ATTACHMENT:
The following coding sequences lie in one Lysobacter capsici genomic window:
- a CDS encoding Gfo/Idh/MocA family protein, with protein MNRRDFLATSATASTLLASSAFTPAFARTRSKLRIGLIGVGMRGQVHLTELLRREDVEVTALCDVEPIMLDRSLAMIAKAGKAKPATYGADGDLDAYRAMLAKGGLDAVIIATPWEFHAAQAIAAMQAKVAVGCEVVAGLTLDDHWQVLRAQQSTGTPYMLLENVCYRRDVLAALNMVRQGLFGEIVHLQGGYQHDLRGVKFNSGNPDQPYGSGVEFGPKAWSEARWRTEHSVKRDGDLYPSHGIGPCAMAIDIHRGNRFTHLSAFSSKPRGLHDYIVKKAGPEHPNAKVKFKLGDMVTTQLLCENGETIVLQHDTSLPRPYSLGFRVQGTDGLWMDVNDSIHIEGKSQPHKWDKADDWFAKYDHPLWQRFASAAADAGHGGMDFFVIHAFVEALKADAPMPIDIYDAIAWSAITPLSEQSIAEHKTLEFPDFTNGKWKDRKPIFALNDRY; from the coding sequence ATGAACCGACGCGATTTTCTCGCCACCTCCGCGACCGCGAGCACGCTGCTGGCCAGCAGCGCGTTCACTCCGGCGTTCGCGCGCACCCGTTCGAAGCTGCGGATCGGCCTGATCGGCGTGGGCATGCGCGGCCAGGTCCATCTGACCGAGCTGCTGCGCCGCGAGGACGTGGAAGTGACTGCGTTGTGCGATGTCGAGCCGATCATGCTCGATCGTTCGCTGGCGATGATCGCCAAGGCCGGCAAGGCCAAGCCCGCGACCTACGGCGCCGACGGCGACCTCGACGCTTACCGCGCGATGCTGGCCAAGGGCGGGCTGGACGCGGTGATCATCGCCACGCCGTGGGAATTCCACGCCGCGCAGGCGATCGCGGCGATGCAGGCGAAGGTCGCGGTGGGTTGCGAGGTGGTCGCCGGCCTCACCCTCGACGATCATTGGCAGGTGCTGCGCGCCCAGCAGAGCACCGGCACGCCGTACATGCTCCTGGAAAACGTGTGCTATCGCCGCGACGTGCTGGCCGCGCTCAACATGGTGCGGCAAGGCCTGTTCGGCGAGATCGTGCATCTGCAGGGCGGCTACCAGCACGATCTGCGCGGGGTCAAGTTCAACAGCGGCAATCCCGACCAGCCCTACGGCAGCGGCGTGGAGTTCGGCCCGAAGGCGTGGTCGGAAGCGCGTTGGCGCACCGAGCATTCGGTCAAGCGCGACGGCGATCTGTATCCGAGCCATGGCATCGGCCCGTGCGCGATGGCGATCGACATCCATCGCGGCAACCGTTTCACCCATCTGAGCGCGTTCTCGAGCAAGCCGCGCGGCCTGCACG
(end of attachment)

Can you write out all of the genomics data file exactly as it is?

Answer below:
The following coding sequences lie in one Lysobacter capsici genomic window:
- a CDS encoding Gfo/Idh/MocA family protein, with protein MNRRDFLATSATASTLLASSAFTPAFARTRSKLRIGLIGVGMRGQVHLTELLRREDVEVTALCDVEPIMLDRSLAMIAKAGKAKPATYGADGDLDAYRAMLAKGGLDAVIIATPWEFHAAQAIAAMQAKVAVGCEVVAGLTLDDHWQVLRAQQSTGTPYMLLENVCYRRDVLAALNMVRQGLFGEIVHLQGGYQHDLRGVKFNSGNPDQPYGSGVEFGPKAWSEARWRTEHSVKRDGDLYPSHGIGPCAMAIDIHRGNRFTHLSAFSSKPRGLHDYIVKKAGPEHPNAKVKFKLGDMVTTQLLCENGETIVLQHDTSLPRPYSLGFRVQGTDGLWMDVNDSIHIEGKSQPHKWDKADDWFAKYDHPLWQRFASAAADAGHGGMDFFVIHAFVEALKADAPMPIDIYDAIAWSAITPLSEQSIAEHKTLEFPDFTNGKWKDRKPIFALNDRY; from the coding sequence ATGAACCGACGCGATTTTCTCGCCACCTCCGCGACCGCGAGCACGCTGCTGGCCAGCAGCGCGTTCACTCCGGCGTTCGCGCGCACCCGTTCGAAGCTGCGGATCGGCCTGATCGGCGTGGGCATGCGCGGCCAGGTCCATCTGACCGAGCTGCTGCGCCGCGAGGACGTGGAAGTGACTGCGTTGTGCGATGTCGAGCCGATCATGCTCGATCGTTCGCTGGCGATGATCGCCAAGGCCGGCAAGGCCAAGCCCGCGACCTACGGCGCCGACGGCGACCTCGACGCTTACCGCGCGATGCTGGCCAAGGGCGGGCTGGACGCGGTGATCATCGCCACGCCGTGGGAATTCCACGCCGCGCAGGCGATCGCGGCGATGCAGGCGAAGGTCGCGGTGGGTTGCGAGGTGGTCGCCGGCCTCACCCTCGACGATCATTGGCAGGTGCTGCGCGCCCAGCAGAGCACCGGCACGCCGTACATGCTCCTGGAAAACGTGTGCTATCGCCGCGACGTGCTGGCCGCGCTCAACATGGTGCGGCAAGGCCTGTTCGGCGAGATCGTGCATCTGCAGGGCGGCTACCAGCACGATCTGCGCGGGGTCAAGTTCAACAGCGGCAATCCCGACCAGCCCTACGGCAGCGGCGTGGAGTTCGGCCCGAAGGCGTGGTCGGAAGCGCGTTGGCGCACCGAGCATTCGGTCAAGCGCGACGGCGATCTGTATCCGAGCCATGGCATCGGCCCGTGCGCGATGGCGATCGACATCCATCGCGGCAACCGTTTCACCCATCTGAGCGCGTTCTCGAGCAAGCCGCGCGGCCTGCACG